a few weeks ago while i was in houston visiting my brother aaron and his girlfriend gracie, we spent saturday afternoon wandering through the menil collection, one of houston's best art museums. the exhibits for the most part focus on surrealist, modern, and indigenous art and while i wouldn't necessarily say those areas are generally my favorites, i really, really enjoyed it. gracie is currently interning there, so she had a lot of fun insider information to contribute. admission is free, which made me exceedingly happy and the collections are spread across a small "campus" of buildings, so walking between them (where there are also a lot of sweet bungalows, a few galleries, and a decent park/quad area) was a nice experience as well.
here are a few personal highlights...
born in germany in the late 1800's, schwitters began his career as a painter, but is known for his extensive collage and assemblage work. he coined the term "merz" (derived from the german word for commerce) to describe his work and his effort to "make connections if possible between everything in the world". the temporary exhibit (we actually hit it on its last day - lucky!) featured mostly collages and assemblages, but also included a walk-through reconstruction of merzbau, an installation that filled an entire room in schwitters' home and served as a studio and venue for special events. personally, i loved the collages for three reasons: 1.he drew interesting parallels between seemingly unrelated objects 2.not a very enlightened reason, but they were beautiful. the colors in many were muted and looked like lovely vintage art you might find in your grandma's attic. 3.they served as a tiny glimpse in to his world - old programs, tickets, photographs, coins, household objects, the list goes on. it was like a mini exhibit of german tchotchkes from the early 20th century.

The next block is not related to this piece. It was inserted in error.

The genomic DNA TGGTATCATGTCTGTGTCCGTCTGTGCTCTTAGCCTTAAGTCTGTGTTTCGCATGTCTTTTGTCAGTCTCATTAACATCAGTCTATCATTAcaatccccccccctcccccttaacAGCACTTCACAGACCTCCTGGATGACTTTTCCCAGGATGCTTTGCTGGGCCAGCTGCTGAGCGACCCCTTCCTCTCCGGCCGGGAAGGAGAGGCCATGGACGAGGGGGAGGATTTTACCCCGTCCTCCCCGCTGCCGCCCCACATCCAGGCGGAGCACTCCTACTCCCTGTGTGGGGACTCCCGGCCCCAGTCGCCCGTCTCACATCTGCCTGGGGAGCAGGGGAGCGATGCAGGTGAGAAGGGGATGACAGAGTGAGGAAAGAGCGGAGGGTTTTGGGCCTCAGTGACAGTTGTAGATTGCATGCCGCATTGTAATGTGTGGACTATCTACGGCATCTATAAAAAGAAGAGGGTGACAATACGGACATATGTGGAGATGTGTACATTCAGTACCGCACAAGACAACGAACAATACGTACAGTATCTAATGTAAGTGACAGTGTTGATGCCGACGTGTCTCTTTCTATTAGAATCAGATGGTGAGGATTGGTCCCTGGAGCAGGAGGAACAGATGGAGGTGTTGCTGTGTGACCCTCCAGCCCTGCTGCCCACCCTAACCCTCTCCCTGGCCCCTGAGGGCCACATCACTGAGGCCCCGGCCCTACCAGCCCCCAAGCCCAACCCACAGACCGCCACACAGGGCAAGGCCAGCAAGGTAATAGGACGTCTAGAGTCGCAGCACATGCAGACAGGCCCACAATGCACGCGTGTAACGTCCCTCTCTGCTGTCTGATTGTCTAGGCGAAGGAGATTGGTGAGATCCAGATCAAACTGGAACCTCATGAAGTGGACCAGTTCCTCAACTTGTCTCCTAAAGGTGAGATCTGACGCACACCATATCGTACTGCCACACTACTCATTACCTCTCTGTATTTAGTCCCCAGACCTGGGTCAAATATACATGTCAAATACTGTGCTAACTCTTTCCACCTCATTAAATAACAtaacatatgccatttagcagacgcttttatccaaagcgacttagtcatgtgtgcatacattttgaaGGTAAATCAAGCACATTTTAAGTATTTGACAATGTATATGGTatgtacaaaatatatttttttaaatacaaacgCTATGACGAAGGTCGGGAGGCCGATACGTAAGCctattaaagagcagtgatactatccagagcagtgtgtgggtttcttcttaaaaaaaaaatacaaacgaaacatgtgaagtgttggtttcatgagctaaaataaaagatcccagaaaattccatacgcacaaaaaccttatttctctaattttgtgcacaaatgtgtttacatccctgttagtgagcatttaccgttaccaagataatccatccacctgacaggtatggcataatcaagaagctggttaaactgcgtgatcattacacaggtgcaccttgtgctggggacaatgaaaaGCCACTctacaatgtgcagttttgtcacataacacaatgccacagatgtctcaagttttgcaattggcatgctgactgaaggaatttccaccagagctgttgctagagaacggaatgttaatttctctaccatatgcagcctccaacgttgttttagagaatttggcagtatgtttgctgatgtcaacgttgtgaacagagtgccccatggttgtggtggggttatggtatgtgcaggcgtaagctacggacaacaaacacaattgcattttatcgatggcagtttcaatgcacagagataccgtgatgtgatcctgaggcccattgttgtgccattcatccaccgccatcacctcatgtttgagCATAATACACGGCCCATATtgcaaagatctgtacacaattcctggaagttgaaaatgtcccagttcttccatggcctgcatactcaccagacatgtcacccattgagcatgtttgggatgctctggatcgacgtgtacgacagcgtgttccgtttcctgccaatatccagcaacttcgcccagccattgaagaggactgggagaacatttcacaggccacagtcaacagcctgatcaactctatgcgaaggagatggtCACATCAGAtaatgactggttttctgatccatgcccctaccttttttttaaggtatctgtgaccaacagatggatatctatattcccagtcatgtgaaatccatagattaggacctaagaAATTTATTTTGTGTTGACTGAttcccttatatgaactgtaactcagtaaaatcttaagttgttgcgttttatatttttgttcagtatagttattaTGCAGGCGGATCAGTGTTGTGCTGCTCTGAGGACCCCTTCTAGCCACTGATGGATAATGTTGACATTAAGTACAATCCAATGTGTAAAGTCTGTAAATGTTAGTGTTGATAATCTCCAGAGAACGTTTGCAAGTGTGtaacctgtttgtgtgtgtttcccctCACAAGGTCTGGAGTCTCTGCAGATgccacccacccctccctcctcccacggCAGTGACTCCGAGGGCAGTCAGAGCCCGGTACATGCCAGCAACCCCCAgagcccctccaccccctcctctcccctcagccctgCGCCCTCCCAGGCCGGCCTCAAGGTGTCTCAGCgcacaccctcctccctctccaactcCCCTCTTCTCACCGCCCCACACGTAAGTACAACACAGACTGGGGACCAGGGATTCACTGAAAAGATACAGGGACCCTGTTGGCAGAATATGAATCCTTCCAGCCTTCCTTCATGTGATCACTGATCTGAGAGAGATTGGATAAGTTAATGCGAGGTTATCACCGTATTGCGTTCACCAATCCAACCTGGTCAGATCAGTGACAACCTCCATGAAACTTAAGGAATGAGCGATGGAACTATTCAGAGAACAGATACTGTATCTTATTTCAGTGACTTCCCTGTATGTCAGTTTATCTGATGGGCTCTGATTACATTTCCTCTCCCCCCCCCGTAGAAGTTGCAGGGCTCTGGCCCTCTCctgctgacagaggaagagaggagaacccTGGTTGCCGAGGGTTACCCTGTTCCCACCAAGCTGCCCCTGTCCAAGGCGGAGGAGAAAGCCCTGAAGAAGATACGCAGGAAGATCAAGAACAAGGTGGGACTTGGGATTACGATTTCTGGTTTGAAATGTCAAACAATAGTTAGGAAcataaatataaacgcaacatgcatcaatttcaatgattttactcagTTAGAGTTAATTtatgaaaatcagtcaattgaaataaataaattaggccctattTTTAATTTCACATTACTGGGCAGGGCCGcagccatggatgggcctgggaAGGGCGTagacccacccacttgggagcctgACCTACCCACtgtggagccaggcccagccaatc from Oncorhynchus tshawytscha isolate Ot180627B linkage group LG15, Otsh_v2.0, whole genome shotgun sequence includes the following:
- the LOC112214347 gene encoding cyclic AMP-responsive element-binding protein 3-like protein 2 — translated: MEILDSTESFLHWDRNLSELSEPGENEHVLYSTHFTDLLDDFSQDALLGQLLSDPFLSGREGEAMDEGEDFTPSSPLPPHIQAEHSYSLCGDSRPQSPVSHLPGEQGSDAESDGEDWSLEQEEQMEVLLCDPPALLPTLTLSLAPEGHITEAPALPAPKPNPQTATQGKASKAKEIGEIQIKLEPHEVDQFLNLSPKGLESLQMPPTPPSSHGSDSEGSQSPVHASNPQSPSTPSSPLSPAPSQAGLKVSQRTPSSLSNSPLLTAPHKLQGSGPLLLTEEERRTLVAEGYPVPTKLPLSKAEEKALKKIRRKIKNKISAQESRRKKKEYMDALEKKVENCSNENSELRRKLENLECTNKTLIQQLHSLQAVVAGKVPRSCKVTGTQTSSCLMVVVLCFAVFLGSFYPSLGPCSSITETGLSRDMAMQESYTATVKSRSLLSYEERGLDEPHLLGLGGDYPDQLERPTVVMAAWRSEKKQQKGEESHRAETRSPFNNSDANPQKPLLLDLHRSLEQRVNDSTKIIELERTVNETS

while i do like twombly's work, i was a little more excited about these fun facts: 1.he has north carolina ties and studied at black mountain college 2.he lives in lexington, virginia, where i spent some time a few summers ago. it's super. 3.he served as a cryptologist in the army, which automatically makes him cool like robert langdon. 4. his dad pitched for the white sox. 5.in 2007, a lady in france got arrested for kissing (and leaving a bright red lipstick stain) on one of his pieces.
his abstract expressionism and pop art work is childlike, bright and reminds me of cool graffiti or something a very creative four-year-old might produce. a lot of his pieces are really large and fill entire walls, which is always striking. his work seemed light and happy and i enjoyed the scrawling quotes among all the color on many of the canvases. his influences include greek and roman mythology and geography as well as epic poetry.
the byzantine fresco chapel
while the oustide of this chapel is rather unimpressive, it houses several small 13th century frescoes from cyprus. the frescoes were actually stolen from their home in turkey in the 1980's and broken in to 38 pieces. dominique de menil rescued (as in, paid ransom to the thieves) and restored them over two years. they now are displayed together in the same way they were originally. i remember being captivated by the process of the fresco (in which the artist mixes pigment with plaster or similar medium) in my freshman art survey class in college, and the works are exquisitely preserved and so beautiful in person. the chapel itself (designed by francois de menil) inside is breathtaking and i loved the modern display of the historic pieces. seems like it would be an amazing place to spend time in worship, reflection or solitude. they do hold weekly services there, and i really wish i could attend!
otherwise, there was a lot of extremely interesting, very very old indigenous art, a thought-provoking and somewhat disturbing exhibit on television and disaster by vija celmins, a very creepy surrealist "room of wonders" (no, thanks), one extremely unsettling piece of hairy cheese, and a lot of really beautiful inuit masks, tools, and paintings. these were also some of my favorites - after visiting alaska this summer i have found myself with quite an affinity for the beauty of totem poles and related works.
overall, it was an exceptionally great visit - if you ever have the chance to go, i'd encourage it!
images: 1.menil.org 2.die heilige nacht (the holy night), schwitters 1947 3.proteus, twombly, 1984 4.architecture.uwaterloo.ca 5.berkshirefinearts.com 6.annualmeeting.oah.org